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Was looking at the floorplans on this page (picture 43), was wondering if buildings from 1745-1847 were likely to have water tanks in the attic? Would this have been added during a relatively modern (say 100 years) refit? My impression would be that during the initial period, the attic 'floor' was used to house domestics and provide insulation / rain cover, rather than provide water storage / pressure infrastructure.

Have done some Googling on this with no success, but honestly I don't have much experience/knowledge of this topic!

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    When you say "tank", I think of something made of metal or plastic. You might have more luck searching for "cistern". Rainwater-collecting cisterns were used in some places in that period, but I don't know how common they'd be in your area.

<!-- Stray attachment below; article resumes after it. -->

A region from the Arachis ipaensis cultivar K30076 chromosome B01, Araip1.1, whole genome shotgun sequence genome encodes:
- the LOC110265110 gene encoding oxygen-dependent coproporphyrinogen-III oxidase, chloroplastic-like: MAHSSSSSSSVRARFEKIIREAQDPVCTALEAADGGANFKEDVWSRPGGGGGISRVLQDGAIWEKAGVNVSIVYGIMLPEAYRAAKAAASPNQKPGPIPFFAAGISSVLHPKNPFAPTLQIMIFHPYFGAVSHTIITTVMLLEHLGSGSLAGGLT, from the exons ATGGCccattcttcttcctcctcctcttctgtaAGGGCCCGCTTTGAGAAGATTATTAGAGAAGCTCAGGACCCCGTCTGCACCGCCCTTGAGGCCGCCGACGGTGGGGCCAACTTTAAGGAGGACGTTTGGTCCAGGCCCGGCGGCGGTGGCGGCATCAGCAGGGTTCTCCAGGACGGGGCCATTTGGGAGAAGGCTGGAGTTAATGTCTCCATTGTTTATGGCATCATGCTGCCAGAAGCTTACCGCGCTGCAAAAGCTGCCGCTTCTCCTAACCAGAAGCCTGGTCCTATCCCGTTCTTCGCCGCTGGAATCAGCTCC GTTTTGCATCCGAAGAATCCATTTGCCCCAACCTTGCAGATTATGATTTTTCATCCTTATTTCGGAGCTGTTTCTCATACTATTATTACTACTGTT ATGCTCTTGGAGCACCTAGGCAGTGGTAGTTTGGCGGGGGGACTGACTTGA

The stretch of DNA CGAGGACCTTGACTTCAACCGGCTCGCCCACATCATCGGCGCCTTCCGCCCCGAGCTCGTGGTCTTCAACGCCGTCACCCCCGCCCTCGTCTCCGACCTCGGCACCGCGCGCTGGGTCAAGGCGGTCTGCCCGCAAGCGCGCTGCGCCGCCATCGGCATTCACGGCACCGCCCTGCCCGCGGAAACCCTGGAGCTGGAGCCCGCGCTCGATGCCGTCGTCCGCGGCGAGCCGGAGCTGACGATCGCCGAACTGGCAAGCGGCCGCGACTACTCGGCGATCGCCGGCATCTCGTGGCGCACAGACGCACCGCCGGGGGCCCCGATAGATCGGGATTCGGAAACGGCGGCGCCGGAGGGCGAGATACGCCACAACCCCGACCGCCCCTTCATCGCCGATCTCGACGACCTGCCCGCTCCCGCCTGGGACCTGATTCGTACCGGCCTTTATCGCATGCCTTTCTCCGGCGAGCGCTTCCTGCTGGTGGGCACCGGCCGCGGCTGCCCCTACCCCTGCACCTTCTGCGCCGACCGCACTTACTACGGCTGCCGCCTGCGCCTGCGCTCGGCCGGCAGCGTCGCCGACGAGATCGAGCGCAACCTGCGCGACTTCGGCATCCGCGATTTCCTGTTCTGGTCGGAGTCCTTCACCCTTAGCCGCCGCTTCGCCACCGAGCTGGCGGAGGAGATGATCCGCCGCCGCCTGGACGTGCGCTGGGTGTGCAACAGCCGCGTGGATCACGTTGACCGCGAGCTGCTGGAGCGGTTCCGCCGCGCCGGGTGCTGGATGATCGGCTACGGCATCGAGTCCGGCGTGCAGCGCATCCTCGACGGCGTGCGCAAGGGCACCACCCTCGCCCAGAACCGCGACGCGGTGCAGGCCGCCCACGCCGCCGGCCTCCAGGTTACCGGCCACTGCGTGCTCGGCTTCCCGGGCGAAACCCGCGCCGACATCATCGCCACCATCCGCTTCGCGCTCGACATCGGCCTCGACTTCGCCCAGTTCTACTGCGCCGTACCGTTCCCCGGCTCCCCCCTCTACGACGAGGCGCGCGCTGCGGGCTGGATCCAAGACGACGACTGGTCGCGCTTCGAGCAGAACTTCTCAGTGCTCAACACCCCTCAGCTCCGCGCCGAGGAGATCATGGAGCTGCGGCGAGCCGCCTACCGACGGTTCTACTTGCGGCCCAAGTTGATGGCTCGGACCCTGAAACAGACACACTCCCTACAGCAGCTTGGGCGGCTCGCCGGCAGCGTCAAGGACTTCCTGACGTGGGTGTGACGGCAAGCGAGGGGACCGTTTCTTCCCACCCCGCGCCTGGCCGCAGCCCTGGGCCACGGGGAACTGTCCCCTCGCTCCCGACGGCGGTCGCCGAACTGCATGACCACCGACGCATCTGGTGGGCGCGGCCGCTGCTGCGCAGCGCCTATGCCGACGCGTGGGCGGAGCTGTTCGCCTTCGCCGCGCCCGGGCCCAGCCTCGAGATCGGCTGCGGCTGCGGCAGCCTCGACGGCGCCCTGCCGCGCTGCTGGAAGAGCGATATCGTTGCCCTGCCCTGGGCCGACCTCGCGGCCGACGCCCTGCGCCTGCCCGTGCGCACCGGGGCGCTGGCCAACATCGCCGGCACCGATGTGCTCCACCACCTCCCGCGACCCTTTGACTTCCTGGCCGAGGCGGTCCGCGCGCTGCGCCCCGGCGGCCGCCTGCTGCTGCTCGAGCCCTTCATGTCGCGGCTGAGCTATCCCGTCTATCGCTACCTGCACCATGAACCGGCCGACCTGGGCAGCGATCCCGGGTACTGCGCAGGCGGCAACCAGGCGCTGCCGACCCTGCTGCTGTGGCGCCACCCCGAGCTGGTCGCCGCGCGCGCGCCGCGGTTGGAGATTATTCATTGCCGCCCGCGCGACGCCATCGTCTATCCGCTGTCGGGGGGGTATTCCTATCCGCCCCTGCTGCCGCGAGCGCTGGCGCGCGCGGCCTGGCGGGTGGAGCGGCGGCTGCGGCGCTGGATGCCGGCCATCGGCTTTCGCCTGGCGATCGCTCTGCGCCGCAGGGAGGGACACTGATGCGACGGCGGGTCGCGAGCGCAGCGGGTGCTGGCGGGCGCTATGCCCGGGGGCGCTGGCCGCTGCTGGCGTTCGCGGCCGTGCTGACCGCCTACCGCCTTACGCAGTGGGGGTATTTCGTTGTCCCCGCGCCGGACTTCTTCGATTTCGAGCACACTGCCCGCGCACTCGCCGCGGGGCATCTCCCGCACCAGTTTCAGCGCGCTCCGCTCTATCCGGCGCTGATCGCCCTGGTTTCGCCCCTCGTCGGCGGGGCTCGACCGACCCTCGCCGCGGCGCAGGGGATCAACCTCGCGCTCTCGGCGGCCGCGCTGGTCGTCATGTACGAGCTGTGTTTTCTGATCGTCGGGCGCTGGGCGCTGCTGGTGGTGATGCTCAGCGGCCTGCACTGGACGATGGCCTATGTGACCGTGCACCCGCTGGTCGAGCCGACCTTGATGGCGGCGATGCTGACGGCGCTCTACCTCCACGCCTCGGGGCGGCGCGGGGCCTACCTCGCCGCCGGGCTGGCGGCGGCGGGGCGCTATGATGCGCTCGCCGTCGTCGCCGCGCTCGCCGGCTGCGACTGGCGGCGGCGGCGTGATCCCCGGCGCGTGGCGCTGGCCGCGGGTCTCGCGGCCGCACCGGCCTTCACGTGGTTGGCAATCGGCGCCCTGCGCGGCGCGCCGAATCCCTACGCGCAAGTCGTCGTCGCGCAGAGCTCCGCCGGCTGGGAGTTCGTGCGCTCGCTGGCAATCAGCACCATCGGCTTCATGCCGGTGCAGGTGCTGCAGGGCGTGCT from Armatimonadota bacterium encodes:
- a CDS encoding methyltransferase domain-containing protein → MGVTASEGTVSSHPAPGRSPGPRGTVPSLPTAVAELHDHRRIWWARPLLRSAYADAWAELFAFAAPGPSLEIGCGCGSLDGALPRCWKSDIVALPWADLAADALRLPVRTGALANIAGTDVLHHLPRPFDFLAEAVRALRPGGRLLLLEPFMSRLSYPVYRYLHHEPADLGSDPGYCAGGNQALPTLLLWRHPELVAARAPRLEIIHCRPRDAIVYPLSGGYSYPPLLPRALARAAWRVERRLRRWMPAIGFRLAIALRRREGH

– jamesqf
    Aug 1 at 2:13
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    @Jos Why would they need a pump when gravity will do just fine? The tank is in the attic. Aug 1 at 5:26
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    @CareyGregory how does the water get there? Magic?
    – Jos
    Aug 1 at 5:44
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    @PieterGeerkens Rain collecting tanks usually are at ground level so they may collect rain from a bigger surface. Anyway the main problem with a water tank in the attic is that water is very heavy and it would require lots of reinforcement (and for a house built in 1745 it would still be a significant risk).
    – SJuan76
    Aug 1 at 7:29
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    @Jos: Ever spent much time in Ireland? If so, you will have noticed that it rains quite a lot there.
    – jamesqf
    Aug 1 at 15:44

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